LAMENT; Or, The Mine Has Been Opened Up Well

LAMENT; Or, The Mine Has Been Opened Up Well

Please join us at Counterpath (7935 East 14th Avenue in Denver) on April 6, 2019, at 7pm for an installation and performance by Jennifer Scappettone (poet and interdisciplinary artist/scholar/University of Chicago) and Judd Morrissey (writer, code artist, and performer, Art Institute of Chicago). They will present LAMENT; Or, The Mine Has Been Opened Up Well, an interactive augmented and virtual reality installation comprising poetry, documentary video and sound developed in collaboration with artist/technologist Abraham Avnisan and writer/composer Mark Booth. Hoisting virtual landscapes and augmented-reality textscapes datamined from boom, strike, and bust in the Upper Midwest’s Copper Country and the Copper Belt of the American West, this installation and coextensive performance project explores the extraction, processing, and harnessing of copper as a conductor for sprawling networks of exploitation and control as well as illumination. It excavates sites, histories, and languages of mining in a poetics of generative telegraphy, geophysical extraction, and the multilingual hauntings of forgotten laborers—proposing a critical archaeology of contemporary network culture in response to the extraordinary material, political, and environmental legacies that make cloud computing possible.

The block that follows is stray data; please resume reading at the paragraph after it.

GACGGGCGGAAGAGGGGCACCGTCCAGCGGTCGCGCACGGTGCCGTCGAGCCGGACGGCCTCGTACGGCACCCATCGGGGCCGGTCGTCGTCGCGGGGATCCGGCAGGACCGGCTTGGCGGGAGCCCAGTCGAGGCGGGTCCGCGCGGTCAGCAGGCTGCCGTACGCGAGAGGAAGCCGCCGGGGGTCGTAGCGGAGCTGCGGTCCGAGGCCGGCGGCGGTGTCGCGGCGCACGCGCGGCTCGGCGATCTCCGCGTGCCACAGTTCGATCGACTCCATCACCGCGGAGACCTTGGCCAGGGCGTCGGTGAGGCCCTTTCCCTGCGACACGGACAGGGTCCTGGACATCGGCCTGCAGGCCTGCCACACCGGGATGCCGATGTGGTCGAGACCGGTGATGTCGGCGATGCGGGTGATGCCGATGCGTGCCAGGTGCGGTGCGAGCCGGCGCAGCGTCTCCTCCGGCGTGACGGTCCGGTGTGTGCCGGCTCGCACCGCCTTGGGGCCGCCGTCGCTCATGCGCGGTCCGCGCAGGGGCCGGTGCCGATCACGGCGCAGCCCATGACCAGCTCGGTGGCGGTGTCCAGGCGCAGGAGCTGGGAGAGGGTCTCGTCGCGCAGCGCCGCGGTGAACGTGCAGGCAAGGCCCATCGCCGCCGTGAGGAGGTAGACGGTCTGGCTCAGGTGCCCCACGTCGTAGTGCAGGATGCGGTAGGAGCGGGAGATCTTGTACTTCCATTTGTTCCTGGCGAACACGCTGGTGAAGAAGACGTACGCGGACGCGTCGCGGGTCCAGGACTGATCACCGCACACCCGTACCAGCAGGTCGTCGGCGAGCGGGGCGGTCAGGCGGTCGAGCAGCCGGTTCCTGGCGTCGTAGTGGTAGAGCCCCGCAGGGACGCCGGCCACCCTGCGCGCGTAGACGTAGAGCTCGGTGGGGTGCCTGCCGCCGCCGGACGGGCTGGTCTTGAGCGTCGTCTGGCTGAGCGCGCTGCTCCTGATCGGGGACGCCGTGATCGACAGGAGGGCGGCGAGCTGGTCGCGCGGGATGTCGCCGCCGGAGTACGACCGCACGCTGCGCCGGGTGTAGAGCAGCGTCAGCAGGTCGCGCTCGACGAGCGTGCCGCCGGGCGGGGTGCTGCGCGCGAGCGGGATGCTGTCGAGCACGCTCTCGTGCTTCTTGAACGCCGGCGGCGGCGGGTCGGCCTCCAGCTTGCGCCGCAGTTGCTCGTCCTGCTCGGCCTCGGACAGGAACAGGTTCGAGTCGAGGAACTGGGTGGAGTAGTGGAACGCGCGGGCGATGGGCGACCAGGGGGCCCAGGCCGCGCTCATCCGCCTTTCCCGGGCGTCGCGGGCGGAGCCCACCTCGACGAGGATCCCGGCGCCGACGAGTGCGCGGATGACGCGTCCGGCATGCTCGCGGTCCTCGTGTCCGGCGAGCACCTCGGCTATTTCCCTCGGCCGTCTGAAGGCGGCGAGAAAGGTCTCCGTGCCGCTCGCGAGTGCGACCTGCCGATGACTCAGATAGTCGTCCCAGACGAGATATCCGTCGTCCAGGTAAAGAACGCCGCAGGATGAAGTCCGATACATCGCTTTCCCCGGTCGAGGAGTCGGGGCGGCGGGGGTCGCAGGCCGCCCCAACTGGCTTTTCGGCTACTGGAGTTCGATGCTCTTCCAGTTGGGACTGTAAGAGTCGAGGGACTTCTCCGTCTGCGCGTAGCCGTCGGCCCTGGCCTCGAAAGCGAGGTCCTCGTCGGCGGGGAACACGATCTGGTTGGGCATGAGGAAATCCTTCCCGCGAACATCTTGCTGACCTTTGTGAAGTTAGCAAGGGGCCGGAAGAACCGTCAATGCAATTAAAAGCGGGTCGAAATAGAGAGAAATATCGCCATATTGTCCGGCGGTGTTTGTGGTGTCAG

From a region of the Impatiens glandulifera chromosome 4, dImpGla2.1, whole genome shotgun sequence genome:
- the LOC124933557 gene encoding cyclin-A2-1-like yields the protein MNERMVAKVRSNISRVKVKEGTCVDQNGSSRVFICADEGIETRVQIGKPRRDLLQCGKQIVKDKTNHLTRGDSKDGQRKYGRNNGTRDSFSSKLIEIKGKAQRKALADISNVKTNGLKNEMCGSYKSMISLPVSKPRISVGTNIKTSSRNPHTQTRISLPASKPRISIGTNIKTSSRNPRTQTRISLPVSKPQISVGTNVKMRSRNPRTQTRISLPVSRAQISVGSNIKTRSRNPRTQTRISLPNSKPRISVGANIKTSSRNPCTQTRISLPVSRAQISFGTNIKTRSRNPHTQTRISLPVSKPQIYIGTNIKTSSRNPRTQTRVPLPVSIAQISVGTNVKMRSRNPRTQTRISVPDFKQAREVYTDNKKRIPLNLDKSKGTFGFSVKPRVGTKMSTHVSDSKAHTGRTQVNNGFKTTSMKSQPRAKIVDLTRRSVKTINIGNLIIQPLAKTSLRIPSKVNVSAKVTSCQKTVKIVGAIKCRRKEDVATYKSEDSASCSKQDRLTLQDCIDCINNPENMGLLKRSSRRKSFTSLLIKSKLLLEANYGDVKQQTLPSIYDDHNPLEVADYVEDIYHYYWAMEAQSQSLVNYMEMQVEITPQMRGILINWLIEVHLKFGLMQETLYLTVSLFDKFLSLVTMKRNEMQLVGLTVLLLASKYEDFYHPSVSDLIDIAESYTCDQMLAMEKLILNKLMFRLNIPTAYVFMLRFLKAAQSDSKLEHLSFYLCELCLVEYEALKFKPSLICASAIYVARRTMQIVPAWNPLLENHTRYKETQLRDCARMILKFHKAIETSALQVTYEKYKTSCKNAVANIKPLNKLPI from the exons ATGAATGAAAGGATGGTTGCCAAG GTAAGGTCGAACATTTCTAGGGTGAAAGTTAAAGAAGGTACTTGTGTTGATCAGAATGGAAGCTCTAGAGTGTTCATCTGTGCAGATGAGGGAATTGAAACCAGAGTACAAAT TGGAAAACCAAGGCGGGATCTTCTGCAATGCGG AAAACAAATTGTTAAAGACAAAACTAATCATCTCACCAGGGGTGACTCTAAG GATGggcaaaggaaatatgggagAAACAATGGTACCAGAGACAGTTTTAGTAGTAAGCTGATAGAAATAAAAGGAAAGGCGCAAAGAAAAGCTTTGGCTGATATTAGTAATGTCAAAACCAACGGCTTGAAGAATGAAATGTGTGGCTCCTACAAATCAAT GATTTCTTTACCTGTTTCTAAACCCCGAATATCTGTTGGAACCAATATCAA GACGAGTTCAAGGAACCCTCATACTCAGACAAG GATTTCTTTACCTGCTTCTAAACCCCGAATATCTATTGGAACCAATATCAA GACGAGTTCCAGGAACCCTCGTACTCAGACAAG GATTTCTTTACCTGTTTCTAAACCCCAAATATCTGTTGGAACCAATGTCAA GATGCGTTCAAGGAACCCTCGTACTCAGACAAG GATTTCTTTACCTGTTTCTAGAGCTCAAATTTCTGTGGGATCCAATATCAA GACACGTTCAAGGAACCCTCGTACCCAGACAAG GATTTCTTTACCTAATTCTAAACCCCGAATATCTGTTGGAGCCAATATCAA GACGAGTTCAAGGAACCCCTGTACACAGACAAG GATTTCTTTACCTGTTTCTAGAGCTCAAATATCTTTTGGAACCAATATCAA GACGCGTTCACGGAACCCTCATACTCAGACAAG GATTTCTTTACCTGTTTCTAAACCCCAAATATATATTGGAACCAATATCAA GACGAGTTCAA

Scappettone and Morrissey will talk through several years of research in archives and in the field, present bits of the libretto, and mutually interview one another about the conceptual implications and collaborative ethics of bridging live, augmented and virtual poetics.